• Fostering a positive work culture
  • Engaging employees with one another
  • Acting on the company’s values
  • Engaging employees with something they care about
  • Creating a safe space for employees with a shared experience or identity to connect
  • Providing additional resources and support for employees
  • Promoting direct professional development for ERG members

Get leadership buy-in 

Employee resource groups can be informal—though there are benefits to getting leadership buy-in. 

Company leaders can allocate resources for ERGs, including funding and event space. A company leader may also volunteer as an executive sponsor to provide ERG feedback to the leadership team and advocate for the group’s needs.

Approach your leadership team with data demonstrating employee interest in your ERG and share your group’s objectives to make your case. If employee resource groups are new to your organization, share the business benefits of investing in this program so company leaders understand the impact they can make.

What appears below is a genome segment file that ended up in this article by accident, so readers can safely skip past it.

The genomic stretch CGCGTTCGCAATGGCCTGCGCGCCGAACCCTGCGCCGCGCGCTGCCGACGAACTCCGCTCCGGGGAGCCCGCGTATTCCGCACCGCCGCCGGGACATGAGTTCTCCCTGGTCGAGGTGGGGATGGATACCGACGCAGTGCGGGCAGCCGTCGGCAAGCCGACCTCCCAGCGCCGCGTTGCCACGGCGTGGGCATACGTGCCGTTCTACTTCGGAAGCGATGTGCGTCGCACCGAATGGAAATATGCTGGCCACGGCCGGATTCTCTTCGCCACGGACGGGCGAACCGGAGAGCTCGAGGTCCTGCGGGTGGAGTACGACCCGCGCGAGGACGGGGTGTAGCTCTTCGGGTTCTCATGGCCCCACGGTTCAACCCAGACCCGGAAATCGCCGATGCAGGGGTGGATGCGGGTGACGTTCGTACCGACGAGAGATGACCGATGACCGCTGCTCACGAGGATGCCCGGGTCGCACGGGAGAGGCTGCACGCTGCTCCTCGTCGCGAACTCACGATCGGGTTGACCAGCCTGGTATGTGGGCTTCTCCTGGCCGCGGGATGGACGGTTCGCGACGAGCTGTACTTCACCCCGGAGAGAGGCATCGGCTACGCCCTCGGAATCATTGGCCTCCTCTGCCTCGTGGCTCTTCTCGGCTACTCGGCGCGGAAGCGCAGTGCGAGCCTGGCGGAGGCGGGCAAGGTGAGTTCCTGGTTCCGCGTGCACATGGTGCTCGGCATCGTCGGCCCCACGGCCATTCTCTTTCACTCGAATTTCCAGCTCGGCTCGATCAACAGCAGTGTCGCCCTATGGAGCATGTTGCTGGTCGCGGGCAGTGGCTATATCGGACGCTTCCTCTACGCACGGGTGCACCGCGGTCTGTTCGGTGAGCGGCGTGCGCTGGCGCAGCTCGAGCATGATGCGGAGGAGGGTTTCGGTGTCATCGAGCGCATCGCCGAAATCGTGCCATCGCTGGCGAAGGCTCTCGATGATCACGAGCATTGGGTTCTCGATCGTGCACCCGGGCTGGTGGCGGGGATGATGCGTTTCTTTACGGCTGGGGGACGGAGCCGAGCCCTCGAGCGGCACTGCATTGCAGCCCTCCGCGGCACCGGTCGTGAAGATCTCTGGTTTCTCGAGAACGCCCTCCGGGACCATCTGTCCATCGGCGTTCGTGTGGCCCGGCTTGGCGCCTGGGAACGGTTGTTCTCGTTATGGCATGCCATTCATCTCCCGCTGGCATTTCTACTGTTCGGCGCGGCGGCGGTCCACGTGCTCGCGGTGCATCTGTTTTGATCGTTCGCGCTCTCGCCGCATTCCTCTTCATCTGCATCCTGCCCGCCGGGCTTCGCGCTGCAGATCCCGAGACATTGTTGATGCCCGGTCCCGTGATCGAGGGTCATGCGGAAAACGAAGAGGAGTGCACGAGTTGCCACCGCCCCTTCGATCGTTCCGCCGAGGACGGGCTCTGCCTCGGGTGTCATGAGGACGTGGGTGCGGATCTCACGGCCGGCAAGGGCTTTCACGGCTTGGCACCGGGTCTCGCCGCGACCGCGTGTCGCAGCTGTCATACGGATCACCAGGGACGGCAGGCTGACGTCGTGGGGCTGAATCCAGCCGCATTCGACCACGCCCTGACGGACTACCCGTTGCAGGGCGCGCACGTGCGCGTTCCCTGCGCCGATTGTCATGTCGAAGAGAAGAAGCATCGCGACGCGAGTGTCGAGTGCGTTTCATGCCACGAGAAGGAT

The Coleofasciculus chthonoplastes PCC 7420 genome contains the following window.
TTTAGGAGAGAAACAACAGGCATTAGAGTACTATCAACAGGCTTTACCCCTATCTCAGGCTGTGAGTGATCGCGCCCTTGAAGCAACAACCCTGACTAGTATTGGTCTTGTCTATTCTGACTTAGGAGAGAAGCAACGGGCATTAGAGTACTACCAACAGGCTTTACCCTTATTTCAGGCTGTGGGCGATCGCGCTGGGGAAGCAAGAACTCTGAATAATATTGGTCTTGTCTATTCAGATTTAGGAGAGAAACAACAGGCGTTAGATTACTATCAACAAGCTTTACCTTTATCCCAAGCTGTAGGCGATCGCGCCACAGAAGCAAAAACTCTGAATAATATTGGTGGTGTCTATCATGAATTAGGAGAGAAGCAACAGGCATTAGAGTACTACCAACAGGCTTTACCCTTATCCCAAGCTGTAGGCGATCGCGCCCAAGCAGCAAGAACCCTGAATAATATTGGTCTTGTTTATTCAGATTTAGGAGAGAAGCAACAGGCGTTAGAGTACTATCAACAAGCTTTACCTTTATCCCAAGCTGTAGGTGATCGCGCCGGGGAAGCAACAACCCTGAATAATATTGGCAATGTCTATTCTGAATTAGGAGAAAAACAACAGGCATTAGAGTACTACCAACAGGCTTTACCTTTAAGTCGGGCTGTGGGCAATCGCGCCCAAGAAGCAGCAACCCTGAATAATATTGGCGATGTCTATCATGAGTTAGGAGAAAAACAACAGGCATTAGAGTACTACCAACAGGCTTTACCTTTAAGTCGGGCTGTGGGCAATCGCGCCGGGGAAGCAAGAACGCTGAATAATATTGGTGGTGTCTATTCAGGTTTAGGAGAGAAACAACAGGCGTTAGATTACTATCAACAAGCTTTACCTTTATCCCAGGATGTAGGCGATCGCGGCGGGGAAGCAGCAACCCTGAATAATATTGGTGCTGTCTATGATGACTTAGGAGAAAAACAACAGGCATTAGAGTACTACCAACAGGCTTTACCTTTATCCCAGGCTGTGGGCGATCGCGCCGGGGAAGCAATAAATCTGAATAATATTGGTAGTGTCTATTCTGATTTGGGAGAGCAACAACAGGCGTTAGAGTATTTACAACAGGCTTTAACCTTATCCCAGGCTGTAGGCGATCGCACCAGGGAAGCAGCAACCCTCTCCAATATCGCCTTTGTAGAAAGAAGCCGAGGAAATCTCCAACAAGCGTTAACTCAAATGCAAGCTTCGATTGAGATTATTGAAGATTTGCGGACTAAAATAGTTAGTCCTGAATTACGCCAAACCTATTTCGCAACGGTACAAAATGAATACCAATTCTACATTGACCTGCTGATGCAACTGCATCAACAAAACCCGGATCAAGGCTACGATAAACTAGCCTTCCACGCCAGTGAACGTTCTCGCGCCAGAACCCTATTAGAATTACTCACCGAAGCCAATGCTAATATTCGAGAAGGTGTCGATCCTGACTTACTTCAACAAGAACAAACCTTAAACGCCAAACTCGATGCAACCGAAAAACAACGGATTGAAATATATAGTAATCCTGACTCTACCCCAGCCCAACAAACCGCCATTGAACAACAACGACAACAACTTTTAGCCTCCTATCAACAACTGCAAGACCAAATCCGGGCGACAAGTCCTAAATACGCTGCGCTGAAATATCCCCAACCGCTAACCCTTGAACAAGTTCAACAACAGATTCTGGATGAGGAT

Encourage participation

Ongoing promotion is key to encouraging ERG participation so you can continuously welcome new team members and engage existing group members.

Announce your ERGs and share their meeting schedules through various channels to increase visibility and participation. For example:

  • Company-wide emails
  • All-hands meetings
  • Slack channels
  • Team-building events
  • Break-room bulletin boards
  • Company intranet
  • Employee onboarding

Choose an ERG leader

While having an ERG leader isn’t mandatory, it can help maintain the group’s focus, organize meetings and events, and grow membership. Depending on the group’s size and structure, there may also be other leadership positions, including a treasurer or committee chair.